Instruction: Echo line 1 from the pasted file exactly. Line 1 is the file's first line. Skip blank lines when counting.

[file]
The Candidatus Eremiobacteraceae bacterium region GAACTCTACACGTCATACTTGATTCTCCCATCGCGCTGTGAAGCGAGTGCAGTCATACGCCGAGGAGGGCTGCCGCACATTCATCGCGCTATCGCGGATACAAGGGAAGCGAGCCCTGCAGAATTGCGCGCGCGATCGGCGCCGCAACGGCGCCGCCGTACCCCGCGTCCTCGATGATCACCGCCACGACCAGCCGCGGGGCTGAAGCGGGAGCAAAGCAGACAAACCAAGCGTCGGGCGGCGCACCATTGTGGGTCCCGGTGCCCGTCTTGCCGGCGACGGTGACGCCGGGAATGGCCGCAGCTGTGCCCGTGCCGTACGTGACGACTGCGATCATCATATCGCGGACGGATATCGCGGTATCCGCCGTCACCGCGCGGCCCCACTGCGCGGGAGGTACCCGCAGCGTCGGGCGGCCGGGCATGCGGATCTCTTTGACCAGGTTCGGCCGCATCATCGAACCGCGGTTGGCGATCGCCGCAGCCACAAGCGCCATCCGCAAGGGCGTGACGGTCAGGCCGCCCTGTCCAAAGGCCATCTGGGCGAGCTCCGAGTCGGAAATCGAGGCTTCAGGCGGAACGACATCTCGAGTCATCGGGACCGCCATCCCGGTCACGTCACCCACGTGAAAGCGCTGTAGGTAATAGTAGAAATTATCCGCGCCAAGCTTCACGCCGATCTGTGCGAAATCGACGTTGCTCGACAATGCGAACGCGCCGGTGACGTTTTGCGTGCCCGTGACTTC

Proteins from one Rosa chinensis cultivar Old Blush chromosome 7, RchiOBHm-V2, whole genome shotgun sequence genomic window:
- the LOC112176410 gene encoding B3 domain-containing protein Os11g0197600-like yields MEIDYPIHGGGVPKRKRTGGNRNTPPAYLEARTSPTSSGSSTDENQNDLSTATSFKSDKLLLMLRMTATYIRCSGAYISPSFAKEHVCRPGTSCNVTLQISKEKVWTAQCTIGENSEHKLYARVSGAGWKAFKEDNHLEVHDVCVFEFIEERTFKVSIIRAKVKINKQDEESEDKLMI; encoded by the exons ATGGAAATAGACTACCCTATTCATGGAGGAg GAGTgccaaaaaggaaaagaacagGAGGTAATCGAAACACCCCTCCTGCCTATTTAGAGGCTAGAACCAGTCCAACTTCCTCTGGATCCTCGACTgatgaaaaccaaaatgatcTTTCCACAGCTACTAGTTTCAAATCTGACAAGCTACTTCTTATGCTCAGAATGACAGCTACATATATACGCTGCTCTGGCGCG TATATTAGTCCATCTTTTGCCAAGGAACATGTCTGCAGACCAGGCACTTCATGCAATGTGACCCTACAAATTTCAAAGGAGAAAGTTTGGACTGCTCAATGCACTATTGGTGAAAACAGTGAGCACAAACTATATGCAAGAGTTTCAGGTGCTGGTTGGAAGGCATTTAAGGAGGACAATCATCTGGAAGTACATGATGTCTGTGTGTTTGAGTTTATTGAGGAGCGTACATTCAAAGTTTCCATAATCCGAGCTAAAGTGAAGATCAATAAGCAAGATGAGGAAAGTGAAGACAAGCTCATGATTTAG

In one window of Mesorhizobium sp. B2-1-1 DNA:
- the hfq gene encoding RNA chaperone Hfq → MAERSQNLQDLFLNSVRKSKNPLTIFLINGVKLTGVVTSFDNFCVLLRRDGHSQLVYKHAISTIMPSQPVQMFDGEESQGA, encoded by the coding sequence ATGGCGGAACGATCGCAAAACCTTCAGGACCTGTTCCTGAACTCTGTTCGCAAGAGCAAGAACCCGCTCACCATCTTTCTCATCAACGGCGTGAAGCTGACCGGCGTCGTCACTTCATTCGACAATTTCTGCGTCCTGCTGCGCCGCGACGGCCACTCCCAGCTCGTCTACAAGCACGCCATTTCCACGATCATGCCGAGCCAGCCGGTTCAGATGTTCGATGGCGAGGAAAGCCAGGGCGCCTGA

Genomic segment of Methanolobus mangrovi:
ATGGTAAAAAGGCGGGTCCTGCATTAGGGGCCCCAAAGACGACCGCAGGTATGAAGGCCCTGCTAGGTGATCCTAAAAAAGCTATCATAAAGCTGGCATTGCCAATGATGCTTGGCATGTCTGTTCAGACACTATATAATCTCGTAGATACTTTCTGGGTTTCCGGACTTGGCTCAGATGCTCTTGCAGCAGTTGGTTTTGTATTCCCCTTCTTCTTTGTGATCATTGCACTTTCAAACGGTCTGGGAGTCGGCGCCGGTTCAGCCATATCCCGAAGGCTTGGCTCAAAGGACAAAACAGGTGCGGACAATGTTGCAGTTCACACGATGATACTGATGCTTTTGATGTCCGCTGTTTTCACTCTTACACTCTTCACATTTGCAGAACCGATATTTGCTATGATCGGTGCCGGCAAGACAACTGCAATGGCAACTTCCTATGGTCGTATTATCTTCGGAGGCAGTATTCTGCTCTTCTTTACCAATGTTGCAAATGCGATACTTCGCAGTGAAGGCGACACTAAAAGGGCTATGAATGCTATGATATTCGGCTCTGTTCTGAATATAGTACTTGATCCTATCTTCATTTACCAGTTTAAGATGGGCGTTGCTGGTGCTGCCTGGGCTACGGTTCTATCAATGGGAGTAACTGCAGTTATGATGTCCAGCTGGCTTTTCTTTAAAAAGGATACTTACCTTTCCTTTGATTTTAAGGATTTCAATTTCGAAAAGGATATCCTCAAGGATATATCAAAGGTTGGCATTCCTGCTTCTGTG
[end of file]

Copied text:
The Candidatus Eremiobacteraceae bacterium region GAACTCTACACGTCATACTTGATTCTCCCATCGCGCTGTGAAGCGAGTGCAGTCATACGCCGAGGAGGGCTGCCGCACATTCATCGCGCTATCGCGGATACAAGGGAAGCGAGCCCTGCAGAATTGCGCGCGCGATCGGCGCCGCAACGGCGCCGCCGTACCCCGCGTCCTCGATGATCACCGCCACGACCAGCCGCGGGGCTGAAGCGGGAGCAAAGCAGACAAACCAAGCGTCGGGCGGCGCACCATTGTGGGTCCCGGTGCCCGTCTTGCCGGCGACGGTGACGCCGGGAATGGCCGCAGCTGTGCCCGTGCCGTACGTGACGACTGCGATCATCATATCGCGGACGGATATCGCGGTATCCGCCGTCACCGCGCGGCCCCACTGCGCGGGAGGTACCCGCAGCGTCGGGCGGCCGGGCATGCGGATCTCTTTGACCAGGTTCGGCCGCATCATCGAACCGCGGTTGGCGATCGCCGCAGCCACAAGCGCCATCCGCAAGGGCGTGACGGTCAGGCCGCCCTGTCCAAAGGCCATCTGGGCGAGCTCCGAGTCGGAAATCGAGGCTTCAGGCGGAACGACATCTCGAGTCATCGGGACCGCCATCCCGGTCACGTCACCCACGTGAAAGCGCTGTAGGTAATAGTAGAAATTATCCGCGCCAAGCTTCACGCCGATCTGTGCGAAATCGACGTTGCTCGACAATGCGAACGCGCCGGTGACGTTTTGCGTGCCCGTGACTTC